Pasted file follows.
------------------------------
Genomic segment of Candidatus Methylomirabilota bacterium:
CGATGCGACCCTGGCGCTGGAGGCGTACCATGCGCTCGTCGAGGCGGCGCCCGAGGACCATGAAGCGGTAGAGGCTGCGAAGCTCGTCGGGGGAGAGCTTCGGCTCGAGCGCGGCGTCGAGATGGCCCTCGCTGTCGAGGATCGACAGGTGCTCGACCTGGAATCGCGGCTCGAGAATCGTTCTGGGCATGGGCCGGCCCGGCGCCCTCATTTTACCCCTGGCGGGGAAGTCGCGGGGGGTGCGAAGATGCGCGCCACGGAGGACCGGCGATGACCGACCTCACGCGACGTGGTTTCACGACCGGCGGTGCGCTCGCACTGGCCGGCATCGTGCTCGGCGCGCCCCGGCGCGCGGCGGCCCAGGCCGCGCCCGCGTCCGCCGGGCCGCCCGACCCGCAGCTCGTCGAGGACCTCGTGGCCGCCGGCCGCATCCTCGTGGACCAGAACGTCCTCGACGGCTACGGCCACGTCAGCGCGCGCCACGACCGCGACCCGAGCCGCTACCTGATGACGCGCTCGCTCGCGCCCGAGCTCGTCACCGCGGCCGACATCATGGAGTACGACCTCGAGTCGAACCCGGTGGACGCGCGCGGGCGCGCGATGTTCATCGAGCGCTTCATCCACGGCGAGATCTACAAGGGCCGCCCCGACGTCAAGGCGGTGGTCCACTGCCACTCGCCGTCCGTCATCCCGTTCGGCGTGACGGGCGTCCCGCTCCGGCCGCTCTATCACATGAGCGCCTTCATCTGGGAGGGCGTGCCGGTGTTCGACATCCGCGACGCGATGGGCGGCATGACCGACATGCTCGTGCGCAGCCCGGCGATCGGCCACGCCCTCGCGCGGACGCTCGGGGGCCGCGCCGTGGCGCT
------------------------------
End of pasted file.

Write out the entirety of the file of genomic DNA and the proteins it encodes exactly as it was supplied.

Genomic segment of Candidatus Methylomirabilota bacterium:
CGATGCGACCCTGGCGCTGGAGGCGTACCATGCGCTCGTCGAGGCGGCGCCCGAGGACCATGAAGCGGTAGAGGCTGCGAAGCTCGTCGGGGGAGAGCTTCGGCTCGAGCGCGGCGTCGAGATGGCCCTCGCTGTCGAGGATCGACAGGTGCTCGACCTGGAATCGCGGCTCGAGAATCGTTCTGGGCATGGGCCGGCCCGGCGCCCTCATTTTACCCCTGGCGGGGAAGTCGCGGGGGGTGCGAAGATGCGCGCCACGGAGGACCGGCGATGACCGACCTCACGCGACGTGGTTTCACGACCGGCGGTGCGCTCGCACTGGCCGGCATCGTGCTCGGCGCGCCCCGGCGCGCGGCGGCCCAGGCCGCGCCCGCGTCCGCCGGGCCGCCCGACCCGCAGCTCGTCGAGGACCTCGTGGCCGCCGGCCGCATCCTCGTGGACCAGAACGTCCTCGACGGCTACGGCCACGTCAGCGCGCGCCACGACCGCGACCCGAGCCGCTACCTGATGACGCGCTCGCTCGCGCCCGAGCTCGTCACCGCGGCCGACATCATGGAGTACGACCTCGAGTCGAACCCGGTGGACGCGCGCGGGCGCGCGATGTTCATCGAGCGCTTCATCCACGGCGAGATCTACAAGGGCCGCCCCGACGTCAAGGCGGTGGTCCACTGCCACTCGCCGTCCGTCATCCCGTTCGGCGTGACGGGCGTCCCGCTCCGGCCGCTCTATCACATGAGCGCCTTCATCTGGGAGGGCGTGCCGGTGTTCGACATCCGCGACGCGATGGGCGGCATGACCGACATGCTCGTGCGCAGCCCGGCGATCGGCCACGCCCTCGCGCGGACGCTCGGGGGCCGCGCCGTGGCGCT